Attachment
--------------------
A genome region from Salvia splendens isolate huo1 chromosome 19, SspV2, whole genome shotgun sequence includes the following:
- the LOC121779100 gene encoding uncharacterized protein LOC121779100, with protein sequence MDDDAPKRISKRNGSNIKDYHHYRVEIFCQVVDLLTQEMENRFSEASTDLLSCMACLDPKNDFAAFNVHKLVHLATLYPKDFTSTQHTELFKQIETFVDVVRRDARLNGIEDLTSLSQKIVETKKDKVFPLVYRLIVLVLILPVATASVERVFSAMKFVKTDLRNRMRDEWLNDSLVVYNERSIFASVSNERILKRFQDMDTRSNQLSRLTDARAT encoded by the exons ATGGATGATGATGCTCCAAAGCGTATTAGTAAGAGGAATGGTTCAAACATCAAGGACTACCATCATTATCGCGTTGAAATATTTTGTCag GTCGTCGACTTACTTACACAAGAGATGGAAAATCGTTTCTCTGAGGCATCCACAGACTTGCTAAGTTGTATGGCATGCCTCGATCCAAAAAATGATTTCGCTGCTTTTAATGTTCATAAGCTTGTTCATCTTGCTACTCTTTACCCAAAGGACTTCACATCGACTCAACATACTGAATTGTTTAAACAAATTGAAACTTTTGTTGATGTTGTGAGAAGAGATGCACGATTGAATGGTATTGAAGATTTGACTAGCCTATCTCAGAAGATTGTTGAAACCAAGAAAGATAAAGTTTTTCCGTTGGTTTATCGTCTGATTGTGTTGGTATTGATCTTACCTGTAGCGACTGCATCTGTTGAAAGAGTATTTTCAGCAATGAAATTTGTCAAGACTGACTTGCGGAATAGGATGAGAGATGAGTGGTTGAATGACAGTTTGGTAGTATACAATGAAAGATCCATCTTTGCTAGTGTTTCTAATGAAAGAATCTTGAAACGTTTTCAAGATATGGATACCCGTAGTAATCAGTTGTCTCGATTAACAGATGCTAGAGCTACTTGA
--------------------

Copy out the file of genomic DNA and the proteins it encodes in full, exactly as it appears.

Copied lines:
A genome region from Salvia splendens isolate huo1 chromosome 19, SspV2, whole genome shotgun sequence includes the following:
- the LOC121779100 gene encoding uncharacterized protein LOC121779100, with protein sequence MDDDAPKRISKRNGSNIKDYHHYRVEIFCQVVDLLTQEMENRFSEASTDLLSCMACLDPKNDFAAFNVHKLVHLATLYPKDFTSTQHTELFKQIETFVDVVRRDARLNGIEDLTSLSQKIVETKKDKVFPLVYRLIVLVLILPVATASVERVFSAMKFVKTDLRNRMRDEWLNDSLVVYNERSIFASVSNERILKRFQDMDTRSNQLSRLTDARAT encoded by the exons ATGGATGATGATGCTCCAAAGCGTATTAGTAAGAGGAATGGTTCAAACATCAAGGACTACCATCATTATCGCGTTGAAATATTTTGTCag GTCGTCGACTTACTTACACAAGAGATGGAAAATCGTTTCTCTGAGGCATCCACAGACTTGCTAAGTTGTATGGCATGCCTCGATCCAAAAAATGATTTCGCTGCTTTTAATGTTCATAAGCTTGTTCATCTTGCTACTCTTTACCCAAAGGACTTCACATCGACTCAACATACTGAATTGTTTAAACAAATTGAAACTTTTGTTGATGTTGTGAGAAGAGATGCACGATTGAATGGTATTGAAGATTTGACTAGCCTATCTCAGAAGATTGTTGAAACCAAGAAAGATAAAGTTTTTCCGTTGGTTTATCGTCTGATTGTGTTGGTATTGATCTTACCTGTAGCGACTGCATCTGTTGAAAGAGTATTTTCAGCAATGAAATTTGTCAAGACTGACTTGCGGAATAGGATGAGAGATGAGTGGTTGAATGACAGTTTGGTAGTATACAATGAAAGATCCATCTTTGCTAGTGTTTCTAATGAAAGAATCTTGAAACGTTTTCAAGATATGGATACCCGTAGTAATCAGTTGTCTCGATTAACAGATGCTAGAGCTACTTGA